I am a grilled pizza nut, and during the summer if we are anywhere near a grill my family clamors for it. Clamors, I tell you. But sometimes we are not near a grill, or sometimes it’s cold, or rainy, or hailing, and there is no amount of clamoring that will get me to grill a pizza in hail.
But there is something so magical and gratifying about a homemade pizza that tastes as good as one you might get at a great pizzeria that I had to find a way to take my pizza-making show indoors. Cast iron pan pizza—it was time.
How to Make Cast Iron Pizza
It took a bit of trial and error to get to this cast iron skillet pizza, but worth it, it was. I landed on this kind of cool approach where the pizza dough is partially baked in a super-hot pan before the toppings get added, which gives the bottom crust an amazing texture and ensures that the top doesn’t get soggy. You heat the cast iron skillet in the oven before you add the dough, and then it goes back into the oven for a few minutes before you continue with the toppings.
A regular cast iron skillet is all you need – you certainly could invest in a cast iron pizza pan, like this Lodge pizza pan, which might be a little easier to handle being flatter, but it’s really not necessary.
Stretching the dough first over a light dusting of cornmeal also does wonders for the bottom of the crust in the texture department.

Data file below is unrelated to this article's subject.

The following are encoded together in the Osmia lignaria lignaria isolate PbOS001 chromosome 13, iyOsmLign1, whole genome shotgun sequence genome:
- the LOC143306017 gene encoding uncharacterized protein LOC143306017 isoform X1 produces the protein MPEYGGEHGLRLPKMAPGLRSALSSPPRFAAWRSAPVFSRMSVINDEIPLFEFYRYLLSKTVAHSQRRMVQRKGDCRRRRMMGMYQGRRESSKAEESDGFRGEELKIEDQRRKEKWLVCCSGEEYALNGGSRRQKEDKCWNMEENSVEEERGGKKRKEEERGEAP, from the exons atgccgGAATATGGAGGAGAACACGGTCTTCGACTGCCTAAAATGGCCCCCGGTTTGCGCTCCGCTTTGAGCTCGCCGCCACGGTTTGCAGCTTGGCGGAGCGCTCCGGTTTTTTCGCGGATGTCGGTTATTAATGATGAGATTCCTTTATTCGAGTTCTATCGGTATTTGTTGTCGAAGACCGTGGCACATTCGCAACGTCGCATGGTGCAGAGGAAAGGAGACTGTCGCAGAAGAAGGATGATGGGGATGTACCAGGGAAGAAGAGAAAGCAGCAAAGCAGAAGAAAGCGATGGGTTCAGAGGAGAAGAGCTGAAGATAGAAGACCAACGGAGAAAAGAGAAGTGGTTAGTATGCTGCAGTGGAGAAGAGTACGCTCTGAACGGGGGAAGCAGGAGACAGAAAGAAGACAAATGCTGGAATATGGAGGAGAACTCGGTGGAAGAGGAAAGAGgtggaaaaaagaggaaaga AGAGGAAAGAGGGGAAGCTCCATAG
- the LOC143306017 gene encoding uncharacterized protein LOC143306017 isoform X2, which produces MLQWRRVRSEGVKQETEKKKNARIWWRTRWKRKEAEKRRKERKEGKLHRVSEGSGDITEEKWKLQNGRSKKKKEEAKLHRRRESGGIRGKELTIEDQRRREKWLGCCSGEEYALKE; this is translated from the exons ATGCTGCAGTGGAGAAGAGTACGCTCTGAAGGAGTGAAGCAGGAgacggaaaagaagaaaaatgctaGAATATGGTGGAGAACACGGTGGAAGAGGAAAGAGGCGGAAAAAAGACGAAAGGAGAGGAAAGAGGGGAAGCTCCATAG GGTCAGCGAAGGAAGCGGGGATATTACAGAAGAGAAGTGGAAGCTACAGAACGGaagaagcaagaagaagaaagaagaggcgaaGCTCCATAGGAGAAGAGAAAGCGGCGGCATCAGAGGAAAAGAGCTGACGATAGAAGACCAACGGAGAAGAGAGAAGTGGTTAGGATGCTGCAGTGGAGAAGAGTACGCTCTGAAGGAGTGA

Yes, you can make amazing pizza in your oven, with a good old cast iron pan.Tweet This
What Temperature to Bake Pizza
You are going to crank that oven high – to 450°F. You will also be heating the pan in the oven before putting the dough in, so make sure the oven gets to that high temp. The high heat is what makes the dough puff up and develop that lovely chewy crust.
Topping the Dough
After the dough gets that 3 minutes in the oven, you’ll take it out to top it with sauce and cheese and whatever else you like (see the Fork-in-the-Road for suggestions). The reason to give the dough a head start before topping it? So the top of the pizza dough firms up a bit, and you don’t get that wet, slightly uncooked layer of dough atop the pizza, covered with sauce and cheese. Some people definitely skip this step—I think it gives the whole shebang a lot more chewy texture.
Before you sauce it up, use the back of a spoon or spatula to gently press the puffed dough back down into the bottom of the pan. The un-topped dough will have puffed up either a little or a lot, depending on your dough.
Then add your sauce and cheese. Mozzarella is of course the traditional cheese, but you can mix others in if you like.
Cast Iron Pan Pizza Toppings
You can of course add whatever pizza topping you like at this point, such as:
- sautéed or roasted peppers
- thinly sliced onions
- halved olives
- tiny cooked broccoli florets
- cooked sausage
- salami (cut thin slices in quarters)
- sauteed mushrooms
- artichoke hearts
- ….or, if you are that kind of person, ham and pineapple (sorry I don’t get it).
Add the toppings when you add the cheese (also think about using different cheeses such as provolone or feta), whatever you like. Another nice thing to do is draped the cooked pizza with thin slices of prosciutto.